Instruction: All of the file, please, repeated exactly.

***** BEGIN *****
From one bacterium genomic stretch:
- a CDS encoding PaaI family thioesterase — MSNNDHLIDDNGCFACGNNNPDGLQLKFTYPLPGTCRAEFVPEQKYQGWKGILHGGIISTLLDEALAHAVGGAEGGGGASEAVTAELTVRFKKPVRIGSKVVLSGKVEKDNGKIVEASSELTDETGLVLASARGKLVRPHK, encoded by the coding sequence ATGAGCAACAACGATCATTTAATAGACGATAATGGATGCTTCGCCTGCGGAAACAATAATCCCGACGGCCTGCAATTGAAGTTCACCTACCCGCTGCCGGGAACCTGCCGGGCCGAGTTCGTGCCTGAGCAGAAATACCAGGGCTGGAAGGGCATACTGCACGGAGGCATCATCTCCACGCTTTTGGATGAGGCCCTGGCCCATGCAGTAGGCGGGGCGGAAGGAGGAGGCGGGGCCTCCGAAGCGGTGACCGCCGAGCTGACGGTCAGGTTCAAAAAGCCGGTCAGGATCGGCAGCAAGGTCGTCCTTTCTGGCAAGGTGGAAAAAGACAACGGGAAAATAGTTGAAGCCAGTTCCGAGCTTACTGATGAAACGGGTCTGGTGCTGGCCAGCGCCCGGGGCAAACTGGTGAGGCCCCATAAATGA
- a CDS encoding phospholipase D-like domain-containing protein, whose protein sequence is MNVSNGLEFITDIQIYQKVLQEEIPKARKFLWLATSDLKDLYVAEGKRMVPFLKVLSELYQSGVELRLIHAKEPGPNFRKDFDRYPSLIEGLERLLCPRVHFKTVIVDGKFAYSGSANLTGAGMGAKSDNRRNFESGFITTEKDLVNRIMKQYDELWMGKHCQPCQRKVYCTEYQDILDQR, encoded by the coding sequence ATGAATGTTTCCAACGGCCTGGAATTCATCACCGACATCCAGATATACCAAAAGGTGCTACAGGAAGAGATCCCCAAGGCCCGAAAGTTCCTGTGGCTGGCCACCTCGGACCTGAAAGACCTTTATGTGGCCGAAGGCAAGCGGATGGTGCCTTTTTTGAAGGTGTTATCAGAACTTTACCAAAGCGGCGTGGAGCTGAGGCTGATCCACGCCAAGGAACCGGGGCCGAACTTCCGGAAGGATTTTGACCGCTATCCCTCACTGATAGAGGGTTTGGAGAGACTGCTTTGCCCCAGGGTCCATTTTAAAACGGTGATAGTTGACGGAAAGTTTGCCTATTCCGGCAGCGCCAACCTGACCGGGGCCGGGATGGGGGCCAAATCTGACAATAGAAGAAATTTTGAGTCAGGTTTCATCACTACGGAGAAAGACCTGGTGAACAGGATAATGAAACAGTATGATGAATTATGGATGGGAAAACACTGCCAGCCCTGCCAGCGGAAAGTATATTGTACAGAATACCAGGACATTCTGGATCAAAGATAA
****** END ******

From one bacterium genomic stretch:
- a CDS encoding PaaI family thioesterase — MSNNDHLIDDNGCFACGNNNPDGLQLKFTYPLPGTCRAEFVPEQKYQGWKGILHGGIISTLLDEALAHAVGGAEGGGGASEAVTAELTVRFKKPVRIGSKVVLSGKVEKDNGKIVEASSELTDETGLVLASARGKLVRPHK, encoded by the coding sequence ATGAGCAACAACGATCATTTAATAGACGATAATGGATGCTTCGCCTGCGGAAACAATAATCCCGACGGCCTGCAATTGAAGTTCACCTACCCGCTGCCGGGAACCTGCCGGGCCGAGTTCGTGCCTGAGCAGAAATACCAGGGCTGGAAGGGCATACTGCACGGAGGCATCATCTCCACGCTTTTGGATGAGGCCCTGGCCCATGCAGTAGGCGGGGCGGAAGGAGGAGGCGGGGCCTCCGAAGCGGTGACCGCCGAGCTGACGGTCAGGTTCAAAAAGCCGGTCAGGATCGGCAGCAAGGTCGTCCTTTCTGGCAAGGTGGAAAAAGACAACGGGAAAATAGTTGAAGCCAGTTCCGAGCTTACTGATGAAACGGGTCTGGTGCTGGCCAGCGCCCGGGGCAAACTGGTGAGGCCCCATAAATGA
- a CDS encoding phospholipase D-like domain-containing protein, whose protein sequence is MNVSNGLEFITDIQIYQKVLQEEIPKARKFLWLATSDLKDLYVAEGKRMVPFLKVLSELYQSGVELRLIHAKEPGPNFRKDFDRYPSLIEGLERLLCPRVHFKTVIVDGKFAYSGSANLTGAGMGAKSDNRRNFESGFITTEKDLVNRIMKQYDELWMGKHCQPCQRKVYCTEYQDILDQR, encoded by the coding sequence ATGAATGTTTCCAACGGCCTGGAATTCATCACCGACATCCAGATATACCAAAAGGTGCTACAGGAAGAGATCCCCAAGGCCCGAAAGTTCCTGTGGCTGGCCACCTCGGACCTGAAAGACCTTTATGTGGCCGAAGGCAAGCGGATGGTGCCTTTTTTGAAGGTGTTATCAGAACTTTACCAAAGCGGCGTGGAGCTGAGGCTGATCCACGCCAAGGAACCGGGGCCGAACTTCCGGAAGGATTTTGACCGCTATCCCTCACTGATAGAGGGTTTGGAGAGACTGCTTTGCCCCAGGGTCCATTTTAAAACGGTGATAGTTGACGGAAAGTTTGCCTATTCCGGCAGCGCCAACCTGACCGGGGCCGGGATGGGGGCCAAATCTGACAATAGAAGAAATTTTGAGTCAGGTTTCATCACTACGGAGAAAGACCTGGTGAACAGGATAATGAAACAGTATGATGAATTATGGATGGGAAAACACTGCCAGCCCTGCCAGCGGAAAGTATATTGTACAGAATACCAGGACATTCTGGATCAAAGATAA